Like Jefferson two centuries earlier, Obama struggled to exercise control over the established system of administration for public finance and it is not difficult to understand why. For just this single policy domain--and, recall, there were also two ongoing wars and a major healthcare proposal in the works--an inexperienced, overburdened president was attempting to manage extremely complex policies with the support of several experienced principals and a multi-tiered administrative arrangement that he had inherited from his predecessors. Consequently, even for the cases in which Obama had substantial legal control over an institution and its principal--in other words, cases excluding the Federal Reserve and the Congressional Budget Office, both of which add an entirely new dimension to the problem of presidential control--his actual control was often minimal. As Peter Orszag, the director of the Office of Management and Budget, acknowledged more generally, the National Economic Council was layered on top of the Council of Economic Advisers and "the lines of organization were so jumbled from the start that no one was quite sure of their role, or what they were supposed to be doing" (Suskind 2011, 277).

Conclusion: An Historical-Institutional Alternative

As the foundational assumption of the unitary executive framework is that all presidents hold the same structural advantages relative to the other branches of government, the central aim of this article is to demonstrate that structural advantages within a policy domain change from time to time and that the established collective-action and informational arrangement often operates as an intra-branch constraint in the process of providing an inter-branch advantage. As a rule, the presidents who exercise the most control in a policy domain--that is, possess the strongest first-mover advantage--are the ones who restructure the established administrative arrangement. To conclude, I now follow up the critique of the unitary executive framework with a brief description of an historical-institutional alternative.

Like its label indicates, the framework I propose emphasizes and integrates two key elements, the one institutional, the other historical. First, by design, the system of administration for a policy domain structures decision making and narrows the choice of alternatives, thereby simultaneously assisting and constraining the president--or, in other words, diminishing unity in the executive. The Treasury secretary, for example, both assisted and constrained Thomas Jefferson. Likewise, a number of public finance principals assisted and constrained Barack Obama. Second, the system of administration for a policy domain changes substantially from time to time. Where, for example, the Treasury once stood alone following the demise of the Bank of the United States in the 1830s, other public finance institutions with overlapping jurisdictions were established in the twentieth century: the Federal Reserve in 1913, the Bureau of the Budget in 1921, the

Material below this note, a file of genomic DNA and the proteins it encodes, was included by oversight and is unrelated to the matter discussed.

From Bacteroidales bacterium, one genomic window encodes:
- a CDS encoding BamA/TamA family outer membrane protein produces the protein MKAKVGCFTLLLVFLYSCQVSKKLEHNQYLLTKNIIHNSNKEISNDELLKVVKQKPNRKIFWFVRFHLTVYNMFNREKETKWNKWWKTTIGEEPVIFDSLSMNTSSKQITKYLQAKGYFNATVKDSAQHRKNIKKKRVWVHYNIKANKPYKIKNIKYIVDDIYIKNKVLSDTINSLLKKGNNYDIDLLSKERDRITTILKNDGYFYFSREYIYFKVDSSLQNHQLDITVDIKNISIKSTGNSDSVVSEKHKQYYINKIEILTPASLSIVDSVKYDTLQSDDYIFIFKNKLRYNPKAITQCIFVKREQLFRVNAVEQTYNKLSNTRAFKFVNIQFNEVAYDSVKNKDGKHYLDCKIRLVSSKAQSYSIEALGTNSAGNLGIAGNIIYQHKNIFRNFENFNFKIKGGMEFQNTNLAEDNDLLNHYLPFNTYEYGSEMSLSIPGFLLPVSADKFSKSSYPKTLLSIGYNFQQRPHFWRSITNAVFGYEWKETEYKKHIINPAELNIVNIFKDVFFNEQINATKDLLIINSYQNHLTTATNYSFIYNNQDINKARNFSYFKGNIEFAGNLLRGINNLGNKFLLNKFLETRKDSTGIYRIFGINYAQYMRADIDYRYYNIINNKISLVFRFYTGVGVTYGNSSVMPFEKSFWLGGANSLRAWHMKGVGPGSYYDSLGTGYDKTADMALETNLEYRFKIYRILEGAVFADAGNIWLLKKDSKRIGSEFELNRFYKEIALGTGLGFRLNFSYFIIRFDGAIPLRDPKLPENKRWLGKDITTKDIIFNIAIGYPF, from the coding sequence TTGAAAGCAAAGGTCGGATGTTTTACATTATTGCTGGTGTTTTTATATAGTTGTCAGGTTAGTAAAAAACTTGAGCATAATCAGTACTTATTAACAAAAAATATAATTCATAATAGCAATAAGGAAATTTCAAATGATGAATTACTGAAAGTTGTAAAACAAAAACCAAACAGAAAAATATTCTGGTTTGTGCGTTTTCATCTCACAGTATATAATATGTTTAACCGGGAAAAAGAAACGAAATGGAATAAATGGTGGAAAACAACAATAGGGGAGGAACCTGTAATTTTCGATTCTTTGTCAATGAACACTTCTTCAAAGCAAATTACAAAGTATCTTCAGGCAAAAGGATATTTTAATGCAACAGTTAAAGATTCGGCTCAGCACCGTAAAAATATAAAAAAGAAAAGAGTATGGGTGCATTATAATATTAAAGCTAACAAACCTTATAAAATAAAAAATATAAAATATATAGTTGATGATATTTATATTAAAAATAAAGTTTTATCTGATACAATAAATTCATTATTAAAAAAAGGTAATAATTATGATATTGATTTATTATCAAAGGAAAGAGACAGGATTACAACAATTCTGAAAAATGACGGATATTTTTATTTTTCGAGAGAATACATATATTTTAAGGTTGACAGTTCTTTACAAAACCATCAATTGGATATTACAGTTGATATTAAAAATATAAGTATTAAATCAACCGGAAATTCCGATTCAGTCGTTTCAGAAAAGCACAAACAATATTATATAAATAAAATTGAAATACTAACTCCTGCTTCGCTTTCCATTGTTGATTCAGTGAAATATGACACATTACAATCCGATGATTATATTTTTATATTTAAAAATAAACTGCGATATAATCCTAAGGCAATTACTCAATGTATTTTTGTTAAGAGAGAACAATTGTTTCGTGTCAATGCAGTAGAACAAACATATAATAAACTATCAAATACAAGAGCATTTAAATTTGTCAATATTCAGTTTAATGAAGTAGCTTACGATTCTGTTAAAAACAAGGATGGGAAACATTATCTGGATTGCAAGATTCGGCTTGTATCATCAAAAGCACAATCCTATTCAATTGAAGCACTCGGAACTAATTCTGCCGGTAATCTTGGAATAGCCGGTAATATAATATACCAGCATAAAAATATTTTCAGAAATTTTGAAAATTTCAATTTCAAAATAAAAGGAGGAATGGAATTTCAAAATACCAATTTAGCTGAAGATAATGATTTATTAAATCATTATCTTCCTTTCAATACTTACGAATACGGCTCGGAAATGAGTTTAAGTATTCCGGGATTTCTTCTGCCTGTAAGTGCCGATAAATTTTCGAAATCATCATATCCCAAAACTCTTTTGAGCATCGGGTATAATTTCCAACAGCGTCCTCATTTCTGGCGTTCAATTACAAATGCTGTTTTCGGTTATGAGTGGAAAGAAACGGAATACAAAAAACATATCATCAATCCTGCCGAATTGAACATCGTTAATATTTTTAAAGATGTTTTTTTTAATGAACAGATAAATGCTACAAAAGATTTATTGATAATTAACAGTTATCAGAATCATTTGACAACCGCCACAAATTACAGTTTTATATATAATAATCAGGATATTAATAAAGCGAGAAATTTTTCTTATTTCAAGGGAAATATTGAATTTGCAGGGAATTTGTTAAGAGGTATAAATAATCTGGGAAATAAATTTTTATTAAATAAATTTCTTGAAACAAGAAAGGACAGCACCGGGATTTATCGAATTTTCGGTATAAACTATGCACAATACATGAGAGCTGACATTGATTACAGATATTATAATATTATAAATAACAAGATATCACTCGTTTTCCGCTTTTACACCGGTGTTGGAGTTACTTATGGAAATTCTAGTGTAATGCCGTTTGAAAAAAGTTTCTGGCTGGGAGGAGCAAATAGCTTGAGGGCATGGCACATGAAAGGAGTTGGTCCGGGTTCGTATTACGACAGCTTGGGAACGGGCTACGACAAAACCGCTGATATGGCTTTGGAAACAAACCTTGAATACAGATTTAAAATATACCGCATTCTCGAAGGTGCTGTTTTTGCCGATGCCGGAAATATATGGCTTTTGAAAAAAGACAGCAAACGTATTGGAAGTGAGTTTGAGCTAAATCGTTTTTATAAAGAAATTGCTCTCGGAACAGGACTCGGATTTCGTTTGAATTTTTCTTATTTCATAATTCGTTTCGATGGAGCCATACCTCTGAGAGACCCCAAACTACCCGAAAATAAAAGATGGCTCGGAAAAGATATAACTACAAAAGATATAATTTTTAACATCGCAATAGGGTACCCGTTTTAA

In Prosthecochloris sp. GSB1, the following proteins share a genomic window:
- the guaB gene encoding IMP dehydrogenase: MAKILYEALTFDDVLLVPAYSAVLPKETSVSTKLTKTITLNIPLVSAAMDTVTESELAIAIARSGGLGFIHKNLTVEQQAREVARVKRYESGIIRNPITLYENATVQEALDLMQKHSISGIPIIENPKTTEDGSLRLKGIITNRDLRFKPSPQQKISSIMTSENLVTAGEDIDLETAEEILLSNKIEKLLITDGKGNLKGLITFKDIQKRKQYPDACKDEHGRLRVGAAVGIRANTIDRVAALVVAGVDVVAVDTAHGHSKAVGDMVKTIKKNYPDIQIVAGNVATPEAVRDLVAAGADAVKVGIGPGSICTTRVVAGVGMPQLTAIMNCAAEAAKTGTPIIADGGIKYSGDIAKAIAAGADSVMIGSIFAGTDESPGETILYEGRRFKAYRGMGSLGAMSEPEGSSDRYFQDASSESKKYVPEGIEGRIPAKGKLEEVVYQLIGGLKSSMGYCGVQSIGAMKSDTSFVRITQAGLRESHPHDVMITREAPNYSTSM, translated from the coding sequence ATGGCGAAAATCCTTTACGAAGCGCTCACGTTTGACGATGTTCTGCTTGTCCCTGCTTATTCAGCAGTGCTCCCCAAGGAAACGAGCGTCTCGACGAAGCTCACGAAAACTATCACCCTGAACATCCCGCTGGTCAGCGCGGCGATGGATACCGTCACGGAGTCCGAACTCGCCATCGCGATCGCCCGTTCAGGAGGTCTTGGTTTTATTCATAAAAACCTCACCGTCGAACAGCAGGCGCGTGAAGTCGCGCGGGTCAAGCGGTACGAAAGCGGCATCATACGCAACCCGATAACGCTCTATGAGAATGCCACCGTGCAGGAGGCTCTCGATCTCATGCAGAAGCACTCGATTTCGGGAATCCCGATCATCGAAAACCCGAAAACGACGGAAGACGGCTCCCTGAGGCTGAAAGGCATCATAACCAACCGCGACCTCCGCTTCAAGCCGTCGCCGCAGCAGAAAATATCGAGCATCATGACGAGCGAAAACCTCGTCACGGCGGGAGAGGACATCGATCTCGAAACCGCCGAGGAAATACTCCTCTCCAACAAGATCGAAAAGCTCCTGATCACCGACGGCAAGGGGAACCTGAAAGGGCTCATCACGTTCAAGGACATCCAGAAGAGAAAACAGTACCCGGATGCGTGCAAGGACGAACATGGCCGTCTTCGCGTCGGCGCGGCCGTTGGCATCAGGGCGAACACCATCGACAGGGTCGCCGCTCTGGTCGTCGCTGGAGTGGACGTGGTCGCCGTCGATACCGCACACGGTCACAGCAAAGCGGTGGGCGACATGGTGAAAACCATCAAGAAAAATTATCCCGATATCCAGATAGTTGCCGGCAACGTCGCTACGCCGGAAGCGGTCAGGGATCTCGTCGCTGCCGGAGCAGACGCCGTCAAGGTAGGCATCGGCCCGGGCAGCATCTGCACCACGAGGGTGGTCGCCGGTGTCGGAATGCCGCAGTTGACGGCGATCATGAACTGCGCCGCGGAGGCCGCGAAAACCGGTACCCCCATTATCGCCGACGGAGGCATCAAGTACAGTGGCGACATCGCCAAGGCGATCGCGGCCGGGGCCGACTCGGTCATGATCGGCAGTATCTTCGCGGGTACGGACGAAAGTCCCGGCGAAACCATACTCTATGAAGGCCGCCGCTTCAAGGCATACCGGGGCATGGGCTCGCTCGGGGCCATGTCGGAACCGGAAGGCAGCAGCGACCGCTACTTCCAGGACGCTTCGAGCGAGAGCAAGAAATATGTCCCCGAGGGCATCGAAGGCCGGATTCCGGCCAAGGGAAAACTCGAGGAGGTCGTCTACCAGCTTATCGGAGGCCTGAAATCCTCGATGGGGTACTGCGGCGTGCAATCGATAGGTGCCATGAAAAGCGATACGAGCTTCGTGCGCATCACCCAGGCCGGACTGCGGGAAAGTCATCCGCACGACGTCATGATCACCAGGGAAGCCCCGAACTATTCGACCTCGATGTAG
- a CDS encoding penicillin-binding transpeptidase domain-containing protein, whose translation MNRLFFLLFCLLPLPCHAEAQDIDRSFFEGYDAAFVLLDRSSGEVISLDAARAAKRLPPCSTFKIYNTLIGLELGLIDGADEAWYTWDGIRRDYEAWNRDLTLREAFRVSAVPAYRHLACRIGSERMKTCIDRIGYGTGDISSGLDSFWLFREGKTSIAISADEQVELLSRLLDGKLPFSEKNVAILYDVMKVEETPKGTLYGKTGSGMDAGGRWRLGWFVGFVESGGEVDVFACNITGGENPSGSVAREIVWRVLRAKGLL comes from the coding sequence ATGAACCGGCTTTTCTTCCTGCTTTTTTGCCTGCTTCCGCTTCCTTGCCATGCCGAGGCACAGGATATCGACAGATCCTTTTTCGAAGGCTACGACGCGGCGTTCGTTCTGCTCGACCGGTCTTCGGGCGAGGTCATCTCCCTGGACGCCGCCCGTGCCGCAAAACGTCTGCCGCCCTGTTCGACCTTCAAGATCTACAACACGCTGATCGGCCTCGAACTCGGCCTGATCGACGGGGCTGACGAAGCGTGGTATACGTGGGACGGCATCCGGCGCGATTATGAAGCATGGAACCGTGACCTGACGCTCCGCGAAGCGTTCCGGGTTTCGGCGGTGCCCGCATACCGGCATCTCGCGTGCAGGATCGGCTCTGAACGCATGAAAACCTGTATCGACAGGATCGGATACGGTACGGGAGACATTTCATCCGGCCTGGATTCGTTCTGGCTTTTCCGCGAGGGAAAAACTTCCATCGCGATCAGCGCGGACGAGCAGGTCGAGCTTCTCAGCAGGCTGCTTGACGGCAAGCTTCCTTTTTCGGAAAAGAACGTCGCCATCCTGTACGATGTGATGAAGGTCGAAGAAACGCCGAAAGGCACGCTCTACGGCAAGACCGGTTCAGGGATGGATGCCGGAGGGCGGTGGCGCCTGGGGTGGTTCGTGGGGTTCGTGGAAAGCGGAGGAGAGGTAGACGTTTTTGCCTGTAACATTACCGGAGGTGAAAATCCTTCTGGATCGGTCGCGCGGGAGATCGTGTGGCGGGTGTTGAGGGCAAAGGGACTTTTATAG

Council of Economic Advisers in 1946, the Congressional Budget Office in 1974, and the National Economic Council in 1993. Accounting for further variation, the established administrative institutions themselves are transformed on occasion. After its creation in 1913, for example, the governing objective of the Federal Reserve changed under the Banking Act of 1935, the Employment Act of 1946, and the Full Employment and Balanced Growth Act of 1978.

Put together, these two key elements form the foundation of the proposed historical-institutional framework and central argument: Even if unity in the executive is always imperfect, significant variation can be observed over time in the relationship between the president and the system of administration. In other words, unity is contingent and a matter of degree. It is at its maximum when and to the extent that the president restructures the system of administration in order to implement his preferred policies. Conversely, it is at its low ebb when and to the extent that the president accepts the system that is already in place and oriented towards achieving some objective. Translated into terms preferred by theories premised on a unitary executive framework, I contend that when the president restructures the established collective-action and informational arrangement, it strengthens his first-mover advantage in the policy domain. Alternatively, his first-mover advantage is often obstructed or compromised when he relies on the established collective-action and informational arrangement.